1.3.2 Acknowledgements

The Royal College of Anaesthetists acknowledges the wide support that it has received from groups and individuals in the development of this Curriculum, as listed in Appendix 1.

1.3.3 RCoA Training Committee

The RCoA Training Committee is responsible for submitting the curriculum to the GMC. It consists of members of College Council, the Bernard Johnson Advisers for Less Than Full-time Training and International Programmes, the Lead Dean for anaesthesia, and representatives from England, Northern Ireland, Scotland and Wales, the Regional Advisers, College Tutors, the RCoA Lay Committee, trainee representatives, the Faculty of ICM, the Faculty of Pain Medicine and the AAGBI. The Committee is always pleased to receive comments on this training programme from both trainers and trainees. These should be addressed to the Chair of the RCoA Training Committee via: training@rcoa.ac.uk.

1.3.4 Ongoing curriculum review

The curriculum is reviewed regularly with an implementation date for any changes being not less than six months after their publication date. All changes to the curriculum are prospectively approved by the GMC before publication. When published, the main document and the annexes will be annotated with the same version number and will be available on the College website. A summary of changes is also published with the new version of the curriculum and available on the website. Occasionally the Training Committee has to take decisions that may affect the immediate interpretation or application of specific items in this manual. These will be published in a ‘Training Programme Update’ circular to all RAs and Deputy Regional Advisers [DRAs], College Tutors, Training Programme Directors [TPDs] and Heads of Schools [or deanery/Local Education Training Board (LETB) equivalent], as well as being published on the College website.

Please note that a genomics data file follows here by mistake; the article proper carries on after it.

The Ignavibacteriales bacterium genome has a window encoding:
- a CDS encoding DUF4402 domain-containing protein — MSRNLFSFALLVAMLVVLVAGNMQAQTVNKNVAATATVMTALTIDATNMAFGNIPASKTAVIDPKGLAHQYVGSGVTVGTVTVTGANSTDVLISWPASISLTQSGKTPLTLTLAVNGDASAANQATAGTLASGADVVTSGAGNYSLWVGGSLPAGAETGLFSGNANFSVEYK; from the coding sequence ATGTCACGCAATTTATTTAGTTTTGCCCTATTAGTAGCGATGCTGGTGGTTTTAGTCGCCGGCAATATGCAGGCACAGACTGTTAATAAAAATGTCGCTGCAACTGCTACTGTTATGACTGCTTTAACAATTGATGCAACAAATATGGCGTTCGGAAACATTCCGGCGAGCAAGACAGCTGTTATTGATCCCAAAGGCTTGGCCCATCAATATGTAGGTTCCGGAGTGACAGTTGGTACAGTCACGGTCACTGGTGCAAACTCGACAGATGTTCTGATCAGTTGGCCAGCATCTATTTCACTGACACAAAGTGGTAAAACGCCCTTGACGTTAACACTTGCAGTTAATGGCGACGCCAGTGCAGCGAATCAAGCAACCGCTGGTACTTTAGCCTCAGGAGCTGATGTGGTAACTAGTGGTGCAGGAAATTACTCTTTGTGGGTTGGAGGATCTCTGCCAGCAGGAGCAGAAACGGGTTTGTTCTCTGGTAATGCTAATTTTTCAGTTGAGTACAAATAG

1.4 Structure of the curriculum manual

This document describes the overall structure, delivery, rules and regulations of the anaesthetic CCT training programme. It is accompanied by seven annexes [A-G] as follows:

Annex A: Professionalism in Medical Practice

Annex B: Introduction and Core Level Training

Annex C: Intermediate Level Training

Annex D: Higher Level Training

Annex E: Advanced Level Training

Annex F: Intensive Care Medicine

Annex G: Teaching and training, academic and research (including audit), quality improvement and management for anaesthesia, critical care and pain medicine

The annexes contain the detailed learning outcomes and competences specific to each unit of training. Annex A contains learning outcomes that relate to the general skills of medical practice, which should be embedded throughout the clinical units of training. Likewise the learning outcomes in Annex G are to be achieved throughout the training programme.